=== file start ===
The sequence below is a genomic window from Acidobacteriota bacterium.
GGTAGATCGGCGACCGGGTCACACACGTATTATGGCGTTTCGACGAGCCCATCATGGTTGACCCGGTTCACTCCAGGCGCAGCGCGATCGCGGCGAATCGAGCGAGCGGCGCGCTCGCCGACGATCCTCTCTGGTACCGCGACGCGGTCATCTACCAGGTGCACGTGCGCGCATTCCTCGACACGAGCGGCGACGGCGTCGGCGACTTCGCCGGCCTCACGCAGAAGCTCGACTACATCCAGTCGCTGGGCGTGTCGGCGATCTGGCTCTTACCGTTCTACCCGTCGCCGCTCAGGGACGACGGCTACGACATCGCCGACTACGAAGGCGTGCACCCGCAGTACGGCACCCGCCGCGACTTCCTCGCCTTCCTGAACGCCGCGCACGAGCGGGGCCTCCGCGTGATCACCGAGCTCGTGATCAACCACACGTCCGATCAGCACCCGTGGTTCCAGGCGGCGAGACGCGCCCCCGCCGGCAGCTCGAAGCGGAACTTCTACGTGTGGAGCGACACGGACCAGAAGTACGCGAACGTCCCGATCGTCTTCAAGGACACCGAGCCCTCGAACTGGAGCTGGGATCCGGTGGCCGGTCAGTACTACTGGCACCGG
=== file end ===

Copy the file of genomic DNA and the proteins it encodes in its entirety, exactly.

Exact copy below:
The sequence below is a genomic window from Acidobacteriota bacterium.
GGTAGATCGGCGACCGGGTCACACACGTATTATGGCGTTTCGACGAGCCCATCATGGTTGACCCGGTTCACTCCAGGCGCAGCGCGATCGCGGCGAATCGAGCGAGCGGCGCGCTCGCCGACGATCCTCTCTGGTACCGCGACGCGGTCATCTACCAGGTGCACGTGCGCGCATTCCTCGACACGAGCGGCGACGGCGTCGGCGACTTCGCCGGCCTCACGCAGAAGCTCGACTACATCCAGTCGCTGGGCGTGTCGGCGATCTGGCTCTTACCGTTCTACCCGTCGCCGCTCAGGGACGACGGCTACGACATCGCCGACTACGAAGGCGTGCACCCGCAGTACGGCACCCGCCGCGACTTCCTCGCCTTCCTGAACGCCGCGCACGAGCGGGGCCTCCGCGTGATCACCGAGCTCGTGATCAACCACACGTCCGATCAGCACCCGTGGTTCCAGGCGGCGAGACGCGCCCCCGCCGGCAGCTCGAAGCGGAACTTCTACGTGTGGAGCGACACGGACCAGAAGTACGCGAACGTCCCGATCGTCTTCAAGGACACCGAGCCCTCGAACTGGAGCTGGGATCCGGTGGCCGGTCAGTACTACTGGCACCGG